In response to the Strategic Plan for Climate Change and the proposed Action Plan for Climate Change, the U.S. Fish and Wildlife Service (USFWS) National Wildlife Refuge System (NWRS) is collaborating with the USA National Phenology Network (USA-NPN) and its online phenology monitoring program, Nature’s Notebook, to monitor phenology throughout the Refuge System. The organizations share common goals of understanding and communicating patterns in the phenology of plants, animals, and landscapes, especially in response to climate change.
This info sheet describes the partnership between the US Fish & Wildlife Service and the USA-NPN. You can also read an evaluation of our partnership activities from 2014-2017.
The Inventory and Monitoring (I&M) Initiative supports Refuge Managers and Staff by providing standardized methods and protocols to inform management decisions and to facilitate implementation of on-the-ground actions. Learn more.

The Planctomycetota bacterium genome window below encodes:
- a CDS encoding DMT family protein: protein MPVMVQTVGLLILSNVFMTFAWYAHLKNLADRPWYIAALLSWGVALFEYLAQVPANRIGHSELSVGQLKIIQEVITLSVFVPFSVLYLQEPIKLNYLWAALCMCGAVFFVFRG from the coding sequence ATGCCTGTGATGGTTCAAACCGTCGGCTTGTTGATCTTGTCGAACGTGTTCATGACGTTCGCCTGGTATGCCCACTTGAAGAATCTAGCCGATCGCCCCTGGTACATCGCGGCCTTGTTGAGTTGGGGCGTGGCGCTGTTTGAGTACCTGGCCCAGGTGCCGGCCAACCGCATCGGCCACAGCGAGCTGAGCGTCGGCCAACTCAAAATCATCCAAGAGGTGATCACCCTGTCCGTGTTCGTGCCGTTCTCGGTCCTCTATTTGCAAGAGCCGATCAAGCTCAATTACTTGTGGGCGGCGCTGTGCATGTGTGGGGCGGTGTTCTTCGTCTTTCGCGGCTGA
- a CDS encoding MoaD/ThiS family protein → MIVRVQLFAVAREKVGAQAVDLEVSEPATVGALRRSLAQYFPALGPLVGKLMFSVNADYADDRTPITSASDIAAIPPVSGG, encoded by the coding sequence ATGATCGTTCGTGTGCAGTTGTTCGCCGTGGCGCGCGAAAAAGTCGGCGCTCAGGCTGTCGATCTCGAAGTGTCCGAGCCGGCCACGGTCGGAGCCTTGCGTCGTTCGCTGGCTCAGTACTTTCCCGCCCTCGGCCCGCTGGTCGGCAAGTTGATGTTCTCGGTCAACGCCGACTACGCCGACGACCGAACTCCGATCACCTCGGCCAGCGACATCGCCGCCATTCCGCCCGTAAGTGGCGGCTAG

Why is I&M embarking on Phenological Monitoring across the Refuge System?
- To collect and analyze phenological data to provide information on potential changes in key biological events (e.g. migration and breeding times) and the resulting impact on ecosystem dynamics (e.g., water availability, carbon cycling, and disturbances such as fire and insect emergence).
- To build awareness and public support for refuges and their monitoring activities through the activities of citizen scientists.
- To ensure that NWRS is a key contributor to a larger effort by providing data that will inform climate related management questions at local, landscape and regional scales.
What benefits will refuges and managers see as a result of collaborating with the USA National Phenology Network?
- Refuges will have ready access to established protocols and a centralized data information system for phenological data.
- Refuges will have access to tools customized for easy input and output of phenological data.
- Refuges will have access to analysis and decision support tools to inform the timing of management actions and the overall implementation of adaptive refuge management.